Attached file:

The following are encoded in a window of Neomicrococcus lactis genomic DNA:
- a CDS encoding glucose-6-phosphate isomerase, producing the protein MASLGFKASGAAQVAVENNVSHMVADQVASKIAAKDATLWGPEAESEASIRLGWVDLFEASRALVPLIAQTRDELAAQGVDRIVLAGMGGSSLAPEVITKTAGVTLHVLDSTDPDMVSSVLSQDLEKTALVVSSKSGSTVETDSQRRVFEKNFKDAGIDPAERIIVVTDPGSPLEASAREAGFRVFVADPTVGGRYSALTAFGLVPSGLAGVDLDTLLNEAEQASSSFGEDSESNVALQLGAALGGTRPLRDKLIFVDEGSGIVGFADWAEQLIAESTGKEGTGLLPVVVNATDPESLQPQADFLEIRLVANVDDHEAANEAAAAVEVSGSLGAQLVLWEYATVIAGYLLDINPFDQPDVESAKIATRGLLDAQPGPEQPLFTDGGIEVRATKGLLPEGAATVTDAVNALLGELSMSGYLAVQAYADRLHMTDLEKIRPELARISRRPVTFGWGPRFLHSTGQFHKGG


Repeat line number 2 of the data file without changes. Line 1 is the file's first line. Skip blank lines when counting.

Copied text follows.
- a CDS encoding glucose-6-phosphate isomerase, producing the protein MASLGFKASGAAQVAVENNVSHMVADQVASKIAAKDATLWGPEAESEASIRLGWVDLFEASRALVPLIAQTRDELAAQGVDRIVLAGMGGSSLAPEVITKTAGVTLHVLDSTDPDMVSSVLSQDLEKTALVVSSKSGSTVETDSQRRVFEKNFKDAGIDPAERIIVVTDPGSPLEASAREAGFRVFVADPTVGGRYSALTAFGLVPSGLAGVDLDTLLNEAEQASSSFGEDSESNVALQLGAALGGTRPLRDKLIFVDEGSGIVGFADWAEQLIAESTGKEGTGLLPVVVNATDPESLQPQADFLEIRLVANVDDHEAANEAAAAVEVSGSLGAQLVLWEYATVIAGYLLDINPFDQPDVESAKIATRGLLDAQPGPEQPLFTDGGIEVRATKGLLPEGAATVTDAVNALLGELSMSGYLAVQAYADRLHMTDLEKIRPELARISRRPVTFGWGPRFLHSTGQFHKGG